The Confiscation Act of 26 February 1782 was actually a bill of attainder. The act, South Carolina Number 1153, confiscated the real and personal property of more than 200 persons, listed in six categories (see next section below). Of the persons named in the act, eighty-five had been contributed by the House, eighty by the Senate; more than 60 other names were added during the deliberations of the various committees during the legislative process.
An Amercement Act was also passed on 26 February 1782. This act cited forty-seven persons who had accepted British protection, although "bearing high and important trusts and commissions" from the state, or who had subscribed money to equip the South Carolina Royalists as cavalry. These people were fined 12 percent of the appraised value of their estates. In addition, a Pardon Act was passed that required persons who had not met the terms of Governor Rutledge's pardon proclamation of September 1781, but who had since performed military service for the state, to pay a fine of 10 percent in specie or in slaves.
To implement the confiscation legislation, special commissioners were appointed to seize and sell the affected Loyalist estates. These "Commissioners of Forfeited Estates" conducted the first sales during the summer of 1782: auctioning land and personal property at Jacksonburgh in May, at Pocotaligo; in June, at Georgetown; and again at Jacksonburgh in August.
1. History of South Carolina in the Revolution 1780-1783 by Edward McCrady (published 1902), pages 555-588.
2. South Carolina Loyalists in the American Revolution by Robert Stansbury Lambert (published 1987), pages 237-240.
3. Unification of a Slave State by Rachel N. Klein (published 1990), pages 120-122.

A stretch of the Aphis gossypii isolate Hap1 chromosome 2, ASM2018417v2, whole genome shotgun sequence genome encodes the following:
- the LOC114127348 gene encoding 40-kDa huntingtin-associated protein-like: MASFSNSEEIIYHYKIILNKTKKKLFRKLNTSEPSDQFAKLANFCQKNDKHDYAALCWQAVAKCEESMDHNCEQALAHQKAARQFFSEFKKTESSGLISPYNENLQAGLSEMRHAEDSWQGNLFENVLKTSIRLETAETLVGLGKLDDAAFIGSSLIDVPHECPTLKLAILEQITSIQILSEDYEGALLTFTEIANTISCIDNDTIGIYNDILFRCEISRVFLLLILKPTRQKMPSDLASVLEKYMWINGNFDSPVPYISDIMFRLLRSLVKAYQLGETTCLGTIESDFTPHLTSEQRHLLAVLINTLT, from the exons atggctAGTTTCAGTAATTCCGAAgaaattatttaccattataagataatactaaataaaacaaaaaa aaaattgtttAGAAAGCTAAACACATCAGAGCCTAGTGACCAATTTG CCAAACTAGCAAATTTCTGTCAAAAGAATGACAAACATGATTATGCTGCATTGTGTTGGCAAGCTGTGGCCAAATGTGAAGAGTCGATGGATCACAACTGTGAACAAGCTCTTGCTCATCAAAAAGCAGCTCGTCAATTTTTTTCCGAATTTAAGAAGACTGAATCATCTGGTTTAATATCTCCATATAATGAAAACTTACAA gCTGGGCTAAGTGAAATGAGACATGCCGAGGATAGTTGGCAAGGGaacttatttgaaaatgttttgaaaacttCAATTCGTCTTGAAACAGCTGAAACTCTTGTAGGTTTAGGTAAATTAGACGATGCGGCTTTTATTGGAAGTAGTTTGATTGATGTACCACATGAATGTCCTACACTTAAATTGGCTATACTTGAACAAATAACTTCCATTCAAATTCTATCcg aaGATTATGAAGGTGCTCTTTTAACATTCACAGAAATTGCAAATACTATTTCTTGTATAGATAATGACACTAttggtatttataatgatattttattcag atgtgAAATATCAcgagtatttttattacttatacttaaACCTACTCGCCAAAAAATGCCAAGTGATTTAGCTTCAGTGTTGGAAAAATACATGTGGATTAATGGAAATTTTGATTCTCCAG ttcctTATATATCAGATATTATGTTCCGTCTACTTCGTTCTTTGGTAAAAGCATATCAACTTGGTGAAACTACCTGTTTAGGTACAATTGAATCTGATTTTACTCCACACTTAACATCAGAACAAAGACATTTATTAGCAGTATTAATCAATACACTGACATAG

Lists of Loyalist Estates to be confiscated
The Royal Gazette, a Loyalist newspaper then being published in Charlestown, monitored the proceedings at Jacksonburgh. The newspaper first printed Rutledge's address, and later, on 20 March 1782, published lists of the persons purportedly named in the Confiscation Act. These 227 names, in the six confiscation categories, are provided at this hyperlink.
The specific names of the Loyalists affected by the South Carolina legislative acts of 26 February 1782 were appended to the official copies of the legislation. Unfortunately, these lists were omitted from the official published version of these acts, i.e., the work by Thomas Cooper and David J. McCord (published in 1836-1841) entitled The Statutes at Large of South Carolina (Volume 4, Part 2). The authors subsequently corrected this omission by adding these lists to Appendix 2 of Volume 6, Part 2. The Cooper and McCord (C&G) version of the lists contains a total of 238 names (11 more names than those published in the Royal Gazette). The C&G lists are provided at this hyperlink.
Biographical sketches for seven men included in the above cited lists are provided at this web site. All seven are found in list/class number 5 and have been highlighted in red on the listings.